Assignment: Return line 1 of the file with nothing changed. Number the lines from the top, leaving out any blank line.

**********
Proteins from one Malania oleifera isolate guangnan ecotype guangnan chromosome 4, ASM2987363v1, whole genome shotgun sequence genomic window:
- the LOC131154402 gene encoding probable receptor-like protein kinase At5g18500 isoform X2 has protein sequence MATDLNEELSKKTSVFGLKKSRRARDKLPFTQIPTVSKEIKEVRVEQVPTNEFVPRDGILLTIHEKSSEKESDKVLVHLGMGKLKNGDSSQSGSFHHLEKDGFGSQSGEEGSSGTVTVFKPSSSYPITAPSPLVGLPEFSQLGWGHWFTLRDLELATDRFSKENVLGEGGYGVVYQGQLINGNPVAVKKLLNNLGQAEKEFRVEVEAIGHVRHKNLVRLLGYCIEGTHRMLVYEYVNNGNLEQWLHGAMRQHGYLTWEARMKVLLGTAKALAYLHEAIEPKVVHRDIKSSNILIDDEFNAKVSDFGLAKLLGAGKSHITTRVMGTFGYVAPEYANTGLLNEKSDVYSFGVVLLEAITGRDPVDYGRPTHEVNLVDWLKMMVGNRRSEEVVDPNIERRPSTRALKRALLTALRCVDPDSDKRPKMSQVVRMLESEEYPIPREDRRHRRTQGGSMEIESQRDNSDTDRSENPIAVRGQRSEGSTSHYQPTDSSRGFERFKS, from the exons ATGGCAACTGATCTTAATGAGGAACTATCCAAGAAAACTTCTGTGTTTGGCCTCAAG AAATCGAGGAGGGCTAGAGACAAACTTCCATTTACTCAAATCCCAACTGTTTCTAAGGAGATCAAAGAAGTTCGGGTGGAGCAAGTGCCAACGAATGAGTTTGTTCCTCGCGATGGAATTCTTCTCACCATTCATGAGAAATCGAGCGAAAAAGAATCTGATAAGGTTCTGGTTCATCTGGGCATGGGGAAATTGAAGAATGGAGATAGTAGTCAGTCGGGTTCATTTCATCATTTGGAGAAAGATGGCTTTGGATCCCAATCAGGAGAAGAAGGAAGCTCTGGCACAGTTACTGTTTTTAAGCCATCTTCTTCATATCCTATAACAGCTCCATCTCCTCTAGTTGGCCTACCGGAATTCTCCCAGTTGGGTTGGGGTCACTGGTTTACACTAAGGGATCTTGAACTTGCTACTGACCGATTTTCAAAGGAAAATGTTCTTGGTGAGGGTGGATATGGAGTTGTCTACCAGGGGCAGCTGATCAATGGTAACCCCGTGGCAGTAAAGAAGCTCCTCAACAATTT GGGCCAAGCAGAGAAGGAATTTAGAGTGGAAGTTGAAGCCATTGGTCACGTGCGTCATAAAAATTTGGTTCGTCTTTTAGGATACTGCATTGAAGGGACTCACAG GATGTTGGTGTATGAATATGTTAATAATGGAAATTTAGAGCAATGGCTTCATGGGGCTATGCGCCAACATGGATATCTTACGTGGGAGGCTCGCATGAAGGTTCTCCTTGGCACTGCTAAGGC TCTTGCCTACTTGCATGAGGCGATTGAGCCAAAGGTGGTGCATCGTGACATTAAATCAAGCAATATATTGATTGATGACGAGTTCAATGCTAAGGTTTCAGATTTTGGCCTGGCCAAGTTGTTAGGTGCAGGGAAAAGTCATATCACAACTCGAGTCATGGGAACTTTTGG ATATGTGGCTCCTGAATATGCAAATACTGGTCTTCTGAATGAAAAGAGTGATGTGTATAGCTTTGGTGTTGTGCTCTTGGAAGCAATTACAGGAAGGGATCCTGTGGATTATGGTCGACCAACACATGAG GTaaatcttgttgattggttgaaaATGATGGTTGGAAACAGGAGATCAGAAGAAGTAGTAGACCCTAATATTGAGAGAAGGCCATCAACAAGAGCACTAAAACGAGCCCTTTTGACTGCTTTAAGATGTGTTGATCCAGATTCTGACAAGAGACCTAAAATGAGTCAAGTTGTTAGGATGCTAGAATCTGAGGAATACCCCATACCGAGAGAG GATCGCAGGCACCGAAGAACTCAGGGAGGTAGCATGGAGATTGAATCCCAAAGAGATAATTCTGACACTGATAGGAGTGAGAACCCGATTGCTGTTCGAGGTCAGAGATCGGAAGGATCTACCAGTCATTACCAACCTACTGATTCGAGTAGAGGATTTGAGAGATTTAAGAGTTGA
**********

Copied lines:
Proteins from one Malania oleifera isolate guangnan ecotype guangnan chromosome 4, ASM2987363v1, whole genome shotgun sequence genomic window: